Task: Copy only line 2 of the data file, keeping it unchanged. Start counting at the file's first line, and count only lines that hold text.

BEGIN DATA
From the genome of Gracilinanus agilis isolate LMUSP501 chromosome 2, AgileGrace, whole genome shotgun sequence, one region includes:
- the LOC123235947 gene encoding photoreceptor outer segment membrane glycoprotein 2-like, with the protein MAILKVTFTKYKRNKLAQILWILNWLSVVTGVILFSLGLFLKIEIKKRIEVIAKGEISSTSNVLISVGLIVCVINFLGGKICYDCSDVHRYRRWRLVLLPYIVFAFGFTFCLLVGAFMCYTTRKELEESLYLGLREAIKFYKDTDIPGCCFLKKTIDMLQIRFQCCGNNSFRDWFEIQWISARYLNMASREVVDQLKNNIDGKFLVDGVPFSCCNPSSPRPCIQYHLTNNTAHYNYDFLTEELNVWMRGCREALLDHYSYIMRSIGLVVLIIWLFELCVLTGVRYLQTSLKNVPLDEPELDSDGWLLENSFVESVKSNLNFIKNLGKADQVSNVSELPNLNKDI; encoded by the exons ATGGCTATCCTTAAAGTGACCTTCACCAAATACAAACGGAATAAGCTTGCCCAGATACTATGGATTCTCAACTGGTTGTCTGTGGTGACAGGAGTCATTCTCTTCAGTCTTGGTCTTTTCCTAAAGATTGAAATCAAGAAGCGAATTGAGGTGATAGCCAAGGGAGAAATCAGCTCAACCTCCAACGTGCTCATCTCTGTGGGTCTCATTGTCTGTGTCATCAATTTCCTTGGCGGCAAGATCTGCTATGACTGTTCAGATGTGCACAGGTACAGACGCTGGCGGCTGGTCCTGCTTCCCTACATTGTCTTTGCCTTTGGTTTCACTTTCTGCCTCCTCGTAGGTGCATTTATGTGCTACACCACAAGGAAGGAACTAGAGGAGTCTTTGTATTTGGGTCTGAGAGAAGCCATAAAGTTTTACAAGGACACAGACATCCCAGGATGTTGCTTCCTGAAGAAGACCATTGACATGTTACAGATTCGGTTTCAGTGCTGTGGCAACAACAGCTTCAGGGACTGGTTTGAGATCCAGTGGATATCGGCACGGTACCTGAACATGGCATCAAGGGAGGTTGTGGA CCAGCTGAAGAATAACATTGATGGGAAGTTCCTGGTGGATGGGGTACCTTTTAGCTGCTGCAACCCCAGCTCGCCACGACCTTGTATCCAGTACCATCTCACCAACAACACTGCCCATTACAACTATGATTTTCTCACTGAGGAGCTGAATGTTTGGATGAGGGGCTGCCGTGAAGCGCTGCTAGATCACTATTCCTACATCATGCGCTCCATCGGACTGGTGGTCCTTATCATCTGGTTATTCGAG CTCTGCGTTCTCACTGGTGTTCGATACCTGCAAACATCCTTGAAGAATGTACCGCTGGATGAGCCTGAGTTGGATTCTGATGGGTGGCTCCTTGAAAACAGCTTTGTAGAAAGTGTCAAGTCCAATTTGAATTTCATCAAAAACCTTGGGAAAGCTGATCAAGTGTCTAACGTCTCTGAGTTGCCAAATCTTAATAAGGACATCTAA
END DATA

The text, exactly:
- the LOC123235947 gene encoding photoreceptor outer segment membrane glycoprotein 2-like, with the protein MAILKVTFTKYKRNKLAQILWILNWLSVVTGVILFSLGLFLKIEIKKRIEVIAKGEISSTSNVLISVGLIVCVINFLGGKICYDCSDVHRYRRWRLVLLPYIVFAFGFTFCLLVGAFMCYTTRKELEESLYLGLREAIKFYKDTDIPGCCFLKKTIDMLQIRFQCCGNNSFRDWFEIQWISARYLNMASREVVDQLKNNIDGKFLVDGVPFSCCNPSSPRPCIQYHLTNNTAHYNYDFLTEELNVWMRGCREALLDHYSYIMRSIGLVVLIIWLFELCVLTGVRYLQTSLKNVPLDEPELDSDGWLLENSFVESVKSNLNFIKNLGKADQVSNVSELPNLNKDI; encoded by the exons ATGGCTATCCTTAAAGTGACCTTCACCAAATACAAACGGAATAAGCTTGCCCAGATACTATGGATTCTCAACTGGTTGTCTGTGGTGACAGGAGTCATTCTCTTCAGTCTTGGTCTTTTCCTAAAGATTGAAATCAAGAAGCGAATTGAGGTGATAGCCAAGGGAGAAATCAGCTCAACCTCCAACGTGCTCATCTCTGTGGGTCTCATTGTCTGTGTCATCAATTTCCTTGGCGGCAAGATCTGCTATGACTGTTCAGATGTGCACAGGTACAGACGCTGGCGGCTGGTCCTGCTTCCCTACATTGTCTTTGCCTTTGGTTTCACTTTCTGCCTCCTCGTAGGTGCATTTATGTGCTACACCACAAGGAAGGAACTAGAGGAGTCTTTGTATTTGGGTCTGAGAGAAGCCATAAAGTTTTACAAGGACACAGACATCCCAGGATGTTGCTTCCTGAAGAAGACCATTGACATGTTACAGATTCGGTTTCAGTGCTGTGGCAACAACAGCTTCAGGGACTGGTTTGAGATCCAGTGGATATCGGCACGGTACCTGAACATGGCATCAAGGGAGGTTGTGGA CCAGCTGAAGAATAACATTGATGGGAAGTTCCTGGTGGATGGGGTACCTTTTAGCTGCTGCAACCCCAGCTCGCCACGACCTTGTATCCAGTACCATCTCACCAACAACACTGCCCATTACAACTATGATTTTCTCACTGAGGAGCTGAATGTTTGGATGAGGGGCTGCCGTGAAGCGCTGCTAGATCACTATTCCTACATCATGCGCTCCATCGGACTGGTGGTCCTTATCATCTGGTTATTCGAG CTCTGCGTTCTCACTGGTGTTCGATACCTGCAAACATCCTTGAAGAATGTACCGCTGGATGAGCCTGAGTTGGATTCTGATGGGTGGCTCCTTGAAAACAGCTTTGTAGAAAGTGTCAAGTCCAATTTGAATTTCATCAAAAACCTTGGGAAAGCTGATCAAGTGTCTAACGTCTCTGAGTTGCCAAATCTTAATAAGGACATCTAA